SEPTEMBER NEWSFEED

  • Researchers Uncover the Source of Diabetic Nerve Pain
    A new King’s College London study reveals the molecular basis of chronic nerve pain in diabetes. The findings in mice, published today in Science Translational Medicine, could one day lead to treatments which target the source of the pain.. Read the full article here: Medical Express
  • Adding Lifestyle Changes to Medication Can Deliver a Knockout Punch
    Plenty of research supports the common-sense notion that a healthy lifestyle can prevent or treat many diseases. A diet high in fruits, veggies, whole grains, and plant protein and low in processed carbs, added sugars, saturated fats; regular physical activity; and emotional well-being are the potent treatments that can prevent the need for or even replace many prescription medications. Read the full story here: Harvard Health Publishing
  • New Therapy Could Protect Diabetic Bones
    A drug that can reverse diabetes and obesity in mice may have an unexpected benefit: strengthening bones. Experiments with a compound called TNP (2,4,6-trinitrophenol, which is also known as picric acid), which researchers often use to study obesity and diabetes, show that in mice the therapy can promote the formation of new bone. That’s in contrast to many diabetes drugs currently in wide use that leave patients’ bones weaker. If TNP has similar effects in humans, it may even be able to stimulate bone growth after fractures or prevent bone loss due to aging or disuse. Read the full article here: Science Magazine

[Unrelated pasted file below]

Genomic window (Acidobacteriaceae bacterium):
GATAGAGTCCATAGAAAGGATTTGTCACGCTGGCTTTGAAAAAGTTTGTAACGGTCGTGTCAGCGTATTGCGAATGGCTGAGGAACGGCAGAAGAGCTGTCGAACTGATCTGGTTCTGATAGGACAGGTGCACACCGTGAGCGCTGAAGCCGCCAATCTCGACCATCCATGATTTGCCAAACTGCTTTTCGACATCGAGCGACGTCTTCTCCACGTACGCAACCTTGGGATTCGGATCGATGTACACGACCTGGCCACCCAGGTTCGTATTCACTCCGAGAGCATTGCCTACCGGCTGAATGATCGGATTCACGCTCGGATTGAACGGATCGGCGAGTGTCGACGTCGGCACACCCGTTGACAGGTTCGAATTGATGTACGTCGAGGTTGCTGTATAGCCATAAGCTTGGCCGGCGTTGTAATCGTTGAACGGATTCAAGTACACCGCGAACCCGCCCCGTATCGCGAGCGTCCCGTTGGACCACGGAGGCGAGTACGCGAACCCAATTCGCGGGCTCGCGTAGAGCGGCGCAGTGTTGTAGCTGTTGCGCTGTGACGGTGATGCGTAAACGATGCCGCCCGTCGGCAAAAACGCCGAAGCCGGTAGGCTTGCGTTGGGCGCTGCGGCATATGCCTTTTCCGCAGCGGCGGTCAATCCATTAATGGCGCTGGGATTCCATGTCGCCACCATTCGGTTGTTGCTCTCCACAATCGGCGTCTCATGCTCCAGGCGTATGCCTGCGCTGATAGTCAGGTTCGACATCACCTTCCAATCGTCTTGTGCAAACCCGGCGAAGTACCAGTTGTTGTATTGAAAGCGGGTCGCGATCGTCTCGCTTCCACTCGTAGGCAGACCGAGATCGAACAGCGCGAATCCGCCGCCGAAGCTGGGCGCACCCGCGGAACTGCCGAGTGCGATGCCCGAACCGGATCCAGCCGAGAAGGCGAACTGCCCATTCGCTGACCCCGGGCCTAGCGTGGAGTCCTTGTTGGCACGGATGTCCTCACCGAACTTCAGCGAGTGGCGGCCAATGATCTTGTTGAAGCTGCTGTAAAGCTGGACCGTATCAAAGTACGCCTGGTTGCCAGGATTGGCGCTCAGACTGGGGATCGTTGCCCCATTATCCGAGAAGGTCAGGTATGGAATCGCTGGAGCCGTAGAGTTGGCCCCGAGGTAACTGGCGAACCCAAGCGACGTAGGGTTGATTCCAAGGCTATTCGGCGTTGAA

• Fracture Risk Higher for Seniors With Diabetes
    Seniors with type 2 diabetes may be at increased risk for fractures. And researchers think they know why. “Our findings identify skeletal deficits that may contribute to excess fracture risk in older adults with diabetes and may ultimately lead to new approaches to improve prevention and treatment,” said Samelson, of Hebrew SeniorLife’s Institute for Aging Research in Boston. Read full story here: WebMD.
Disclaimer. The content, information, and links on this page are intended for informational and educational purposes only, and does NOT constitute any medical professional advice.

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